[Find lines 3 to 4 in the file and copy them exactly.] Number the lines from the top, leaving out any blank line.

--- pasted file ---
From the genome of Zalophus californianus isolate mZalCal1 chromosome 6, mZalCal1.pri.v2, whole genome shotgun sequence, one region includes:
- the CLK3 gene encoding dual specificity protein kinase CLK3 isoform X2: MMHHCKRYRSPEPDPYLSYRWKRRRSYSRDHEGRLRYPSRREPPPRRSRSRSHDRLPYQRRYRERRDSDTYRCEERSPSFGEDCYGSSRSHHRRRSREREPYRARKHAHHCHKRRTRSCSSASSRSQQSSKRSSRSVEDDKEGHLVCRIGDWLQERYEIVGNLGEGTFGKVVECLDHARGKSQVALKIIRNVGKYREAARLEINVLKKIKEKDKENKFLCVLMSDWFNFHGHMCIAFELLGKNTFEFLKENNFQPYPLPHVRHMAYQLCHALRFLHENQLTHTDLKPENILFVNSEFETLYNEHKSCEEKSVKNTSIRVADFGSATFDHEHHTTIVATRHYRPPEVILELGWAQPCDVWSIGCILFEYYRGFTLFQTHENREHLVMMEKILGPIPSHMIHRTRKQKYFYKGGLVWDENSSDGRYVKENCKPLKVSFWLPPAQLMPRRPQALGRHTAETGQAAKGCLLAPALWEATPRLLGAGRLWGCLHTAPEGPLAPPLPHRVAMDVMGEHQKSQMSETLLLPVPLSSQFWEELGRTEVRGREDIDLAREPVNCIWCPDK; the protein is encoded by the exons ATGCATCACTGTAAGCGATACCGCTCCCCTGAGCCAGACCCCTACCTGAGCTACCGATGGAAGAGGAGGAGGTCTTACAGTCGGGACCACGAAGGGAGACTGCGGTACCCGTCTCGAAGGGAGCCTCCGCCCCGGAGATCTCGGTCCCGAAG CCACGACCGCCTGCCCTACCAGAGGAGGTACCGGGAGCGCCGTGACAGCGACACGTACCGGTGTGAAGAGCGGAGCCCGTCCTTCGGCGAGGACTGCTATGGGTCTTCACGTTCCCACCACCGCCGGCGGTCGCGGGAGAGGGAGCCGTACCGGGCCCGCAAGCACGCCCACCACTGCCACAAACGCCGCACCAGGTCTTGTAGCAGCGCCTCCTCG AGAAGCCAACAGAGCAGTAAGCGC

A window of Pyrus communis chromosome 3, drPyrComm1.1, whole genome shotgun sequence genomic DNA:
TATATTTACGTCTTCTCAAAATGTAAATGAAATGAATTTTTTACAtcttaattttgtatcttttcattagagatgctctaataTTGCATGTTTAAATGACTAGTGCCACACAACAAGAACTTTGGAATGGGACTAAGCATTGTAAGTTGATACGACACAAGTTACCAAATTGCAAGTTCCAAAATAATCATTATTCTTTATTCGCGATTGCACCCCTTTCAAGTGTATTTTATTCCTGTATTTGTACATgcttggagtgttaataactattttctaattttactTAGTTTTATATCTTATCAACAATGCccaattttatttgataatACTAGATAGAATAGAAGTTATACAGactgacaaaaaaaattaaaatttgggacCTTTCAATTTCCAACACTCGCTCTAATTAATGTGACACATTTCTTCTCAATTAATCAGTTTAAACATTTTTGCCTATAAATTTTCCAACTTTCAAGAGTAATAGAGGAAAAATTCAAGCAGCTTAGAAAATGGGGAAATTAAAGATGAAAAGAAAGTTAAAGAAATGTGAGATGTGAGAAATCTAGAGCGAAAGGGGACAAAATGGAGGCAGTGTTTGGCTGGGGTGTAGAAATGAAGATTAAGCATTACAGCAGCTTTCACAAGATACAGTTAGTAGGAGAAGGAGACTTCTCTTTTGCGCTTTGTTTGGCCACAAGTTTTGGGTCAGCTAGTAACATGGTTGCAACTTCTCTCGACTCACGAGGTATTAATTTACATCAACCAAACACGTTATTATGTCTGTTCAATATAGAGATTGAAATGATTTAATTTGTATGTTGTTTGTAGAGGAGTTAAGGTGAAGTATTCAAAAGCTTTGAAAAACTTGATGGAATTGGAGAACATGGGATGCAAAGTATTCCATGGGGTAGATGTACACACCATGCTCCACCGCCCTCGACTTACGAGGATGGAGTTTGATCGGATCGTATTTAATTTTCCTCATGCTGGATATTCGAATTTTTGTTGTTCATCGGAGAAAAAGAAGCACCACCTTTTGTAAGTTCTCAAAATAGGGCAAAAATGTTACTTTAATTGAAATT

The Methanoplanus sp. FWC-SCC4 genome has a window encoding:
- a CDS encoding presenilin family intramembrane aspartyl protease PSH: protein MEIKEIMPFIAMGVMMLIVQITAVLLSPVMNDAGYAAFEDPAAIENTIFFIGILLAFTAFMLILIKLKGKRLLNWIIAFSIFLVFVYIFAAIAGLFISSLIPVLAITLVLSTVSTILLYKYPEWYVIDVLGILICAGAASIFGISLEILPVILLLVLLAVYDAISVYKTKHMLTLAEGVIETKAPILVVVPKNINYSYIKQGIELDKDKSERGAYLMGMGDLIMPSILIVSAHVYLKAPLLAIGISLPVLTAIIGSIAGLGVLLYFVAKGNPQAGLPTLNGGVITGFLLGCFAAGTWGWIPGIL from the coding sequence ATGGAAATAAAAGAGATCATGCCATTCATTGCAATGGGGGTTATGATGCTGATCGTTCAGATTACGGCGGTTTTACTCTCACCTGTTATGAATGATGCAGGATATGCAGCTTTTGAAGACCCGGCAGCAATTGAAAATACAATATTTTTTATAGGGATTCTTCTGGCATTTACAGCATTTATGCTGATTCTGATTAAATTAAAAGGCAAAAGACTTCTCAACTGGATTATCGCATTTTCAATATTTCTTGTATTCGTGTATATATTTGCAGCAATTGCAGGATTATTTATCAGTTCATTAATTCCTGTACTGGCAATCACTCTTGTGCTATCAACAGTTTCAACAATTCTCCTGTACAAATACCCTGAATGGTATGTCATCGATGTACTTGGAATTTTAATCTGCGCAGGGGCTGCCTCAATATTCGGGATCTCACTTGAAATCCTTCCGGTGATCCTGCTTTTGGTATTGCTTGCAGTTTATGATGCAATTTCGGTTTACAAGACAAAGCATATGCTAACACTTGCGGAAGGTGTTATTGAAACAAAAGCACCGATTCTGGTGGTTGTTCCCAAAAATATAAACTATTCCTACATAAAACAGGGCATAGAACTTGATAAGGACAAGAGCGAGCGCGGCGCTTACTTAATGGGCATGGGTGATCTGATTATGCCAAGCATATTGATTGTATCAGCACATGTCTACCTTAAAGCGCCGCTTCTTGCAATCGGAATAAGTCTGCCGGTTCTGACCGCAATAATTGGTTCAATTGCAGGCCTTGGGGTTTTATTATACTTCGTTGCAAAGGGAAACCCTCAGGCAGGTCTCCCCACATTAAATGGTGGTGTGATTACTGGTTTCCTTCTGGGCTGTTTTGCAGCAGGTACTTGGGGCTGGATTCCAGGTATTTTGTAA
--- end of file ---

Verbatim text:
A window of Pyrus communis chromosome 3, drPyrComm1.1, whole genome shotgun sequence genomic DNA:
TATATTTACGTCTTCTCAAAATGTAAATGAAATGAATTTTTTACAtcttaattttgtatcttttcattagagatgctctaataTTGCATGTTTAAATGACTAGTGCCACACAACAAGAACTTTGGAATGGGACTAAGCATTGTAAGTTGATACGACACAAGTTACCAAATTGCAAGTTCCAAAATAATCATTATTCTTTATTCGCGATTGCACCCCTTTCAAGTGTATTTTATTCCTGTATTTGTACATgcttggagtgttaataactattttctaattttactTAGTTTTATATCTTATCAACAATGCccaattttatttgataatACTAGATAGAATAGAAGTTATACAGactgacaaaaaaaattaaaatttgggacCTTTCAATTTCCAACACTCGCTCTAATTAATGTGACACATTTCTTCTCAATTAATCAGTTTAAACATTTTTGCCTATAAATTTTCCAACTTTCAAGAGTAATAGAGGAAAAATTCAAGCAGCTTAGAAAATGGGGAAATTAAAGATGAAAAGAAAGTTAAAGAAATGTGAGATGTGAGAAATCTAGAGCGAAAGGGGACAAAATGGAGGCAGTGTTTGGCTGGGGTGTAGAAATGAAGATTAAGCATTACAGCAGCTTTCACAAGATACAGTTAGTAGGAGAAGGAGACTTCTCTTTTGCGCTTTGTTTGGCCACAAGTTTTGGGTCAGCTAGTAACATGGTTGCAACTTCTCTCGACTCACGAGGTATTAATTTACATCAACCAAACACGTTATTATGTCTGTTCAATATAGAGATTGAAATGATTTAATTTGTATGTTGTTTGTAGAGGAGTTAAGGTGAAGTATTCAAAAGCTTTGAAAAACTTGATGGAATTGGAGAACATGGGATGCAAAGTATTCCATGGGGTAGATGTACACACCATGCTCCACCGCCCTCGACTTACGAGGATGGAGTTTGATCGGATCGTATTTAATTTTCCTCATGCTGGATATTCGAATTTTTGTTGTTCATCGGAGAAAAAGAAGCACCACCTTTTGTAAGTTCTCAAAATAGGGCAAAAATGTTACTTTAATTGAAATT